Monday, March 16, 2009

Wave and Shout

Tell me a story.

My father used to read us stories at bed time. And when Kathy and I had children, I read to them from the time they were born. Really. I remember singing the newspaper aloud to my older son, Jacob, when I was changing his diaper. And Mother Goose. I loved reading and singing Mother Goose to both boys. And the Oxford Book of Verse.

When I taught elementary students, I read to my classses every day. I read the Illiad and the Odyssey; The Lion, the Witch and the Wardrobe; Gilgamesh; Wild Animals I Have Known; The Snow Goose; Little House on the Prarie; The Boyhood of Abraham Lincoln; Alice in Wonderland; The First Family; The Phantom Toolbooth; Charlotte's Web; and Old Yeller. Kids love hearing stories.

So do adults. Adults listen to stories and we make stories. We make stories to make sense of our experiences and of the world. Isolated facts slip away. Narrative helps us to remember, and to understand.

Story telling is the best way to present ideas and to sell ideas. We in Montessori education have not been very good at that. We lecture. We write abstract, academic prose. We speak jargon. We are the opposite of Montessori education.


We are the opposite of Montessori education.

Dr. Montessori understood how to make learning memorable, how to appeal to the learner, how to make it "sticky". For the young child, that meant tactile. "Never give more to the mind than you give to the hand."

For the elementary child, she expanded communication tools to include story telling, which often employed posters and charts: visual icons to encapsulate the story in a single image. The other day three 8-year olds brought me a picture of the little factory that exists within every green leaf -- a metaphorical representation of photosynthesis: the leaf factory. They told me the story of combining water from the ground, and carbon dioxide from the air, and then baking the mix like bread in a solar powered oven to produce food for the plant. And of releasing oxygen as a by-product--and how that helps us humans because we need to breathe oxygen. And of how we help the plants when we breathe out carbon dioxide. What a wonderful partnership, they said.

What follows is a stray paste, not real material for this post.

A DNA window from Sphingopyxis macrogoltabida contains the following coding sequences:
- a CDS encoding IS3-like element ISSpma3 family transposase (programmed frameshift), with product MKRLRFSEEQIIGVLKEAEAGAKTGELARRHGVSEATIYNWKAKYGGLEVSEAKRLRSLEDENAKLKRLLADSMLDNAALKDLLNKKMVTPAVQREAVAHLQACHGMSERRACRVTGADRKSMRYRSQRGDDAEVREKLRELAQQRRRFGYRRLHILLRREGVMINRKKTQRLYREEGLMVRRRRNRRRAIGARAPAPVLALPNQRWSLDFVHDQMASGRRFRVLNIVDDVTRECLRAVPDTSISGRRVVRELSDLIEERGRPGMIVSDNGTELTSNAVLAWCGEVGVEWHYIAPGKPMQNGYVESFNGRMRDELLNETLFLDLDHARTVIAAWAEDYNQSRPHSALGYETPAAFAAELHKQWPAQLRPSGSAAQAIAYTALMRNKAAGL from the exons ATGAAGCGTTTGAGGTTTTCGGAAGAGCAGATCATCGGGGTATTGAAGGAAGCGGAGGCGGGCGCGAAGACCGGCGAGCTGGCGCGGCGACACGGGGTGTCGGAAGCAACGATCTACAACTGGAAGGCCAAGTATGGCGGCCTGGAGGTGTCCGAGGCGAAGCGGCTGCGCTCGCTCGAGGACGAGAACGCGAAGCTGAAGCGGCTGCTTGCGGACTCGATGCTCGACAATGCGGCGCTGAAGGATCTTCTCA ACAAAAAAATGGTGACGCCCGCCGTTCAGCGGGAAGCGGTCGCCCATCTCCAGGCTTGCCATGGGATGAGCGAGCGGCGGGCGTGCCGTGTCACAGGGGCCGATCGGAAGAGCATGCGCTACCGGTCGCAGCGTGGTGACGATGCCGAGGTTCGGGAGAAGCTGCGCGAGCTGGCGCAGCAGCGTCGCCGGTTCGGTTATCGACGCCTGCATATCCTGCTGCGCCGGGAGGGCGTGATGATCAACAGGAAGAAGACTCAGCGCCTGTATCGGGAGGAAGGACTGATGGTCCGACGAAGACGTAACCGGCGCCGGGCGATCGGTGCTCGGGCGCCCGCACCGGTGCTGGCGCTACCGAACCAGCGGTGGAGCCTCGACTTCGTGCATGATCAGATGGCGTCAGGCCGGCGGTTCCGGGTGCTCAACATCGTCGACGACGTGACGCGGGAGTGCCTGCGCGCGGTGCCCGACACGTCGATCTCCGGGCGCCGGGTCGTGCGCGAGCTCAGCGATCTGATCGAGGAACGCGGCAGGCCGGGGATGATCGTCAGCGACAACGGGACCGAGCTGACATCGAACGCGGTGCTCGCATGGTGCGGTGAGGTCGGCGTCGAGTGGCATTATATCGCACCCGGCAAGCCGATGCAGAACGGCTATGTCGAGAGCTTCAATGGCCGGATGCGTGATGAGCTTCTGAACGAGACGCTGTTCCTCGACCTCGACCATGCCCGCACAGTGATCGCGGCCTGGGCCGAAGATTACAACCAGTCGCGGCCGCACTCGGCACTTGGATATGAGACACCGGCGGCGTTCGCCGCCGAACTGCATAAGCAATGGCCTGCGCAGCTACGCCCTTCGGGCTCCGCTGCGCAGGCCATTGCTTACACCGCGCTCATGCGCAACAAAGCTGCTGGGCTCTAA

We Montessori people need to learn how to tell our story. It is frustrating to read lists of proposed educational reforms that unknowingly describe Montessori principles. We wave our arms and shout: "CAN YOU HEAR ME NOW?"

We need to get better at telling our story.


  1. John,

    I found your blog through the Montessori Administrator's GoogleGroup...and was pleasantly surprised to see that you have already discovered mine!

    I am so glad that you wrote this post...I have long felt that we Montessorians need to get better at telling "our story". I read Malcom Gladwell's "The Tipping Point" a while back, on the recommendation of a friend of mine, and felt an instant moment of recognition: we Montessorians know how amazing Montessori is, but we're awful at marketing!

    I'll be eager to read more posts...

    All the best,
    Lena Wood
    Portland, OR

  2. Lena,
    Boy was I slow in responding to your comment. Thanks for writing--and reading. I've been enjoying tracking your blog as well.

    You say, "we're awful at marketing". When most Montessori educators hear that term, I think they imagine highway billboards with about the same degree of warm fuzziness. In fact, marketing is talking about our work. Talking about it in ways that draw in parents and help them to see in new ways.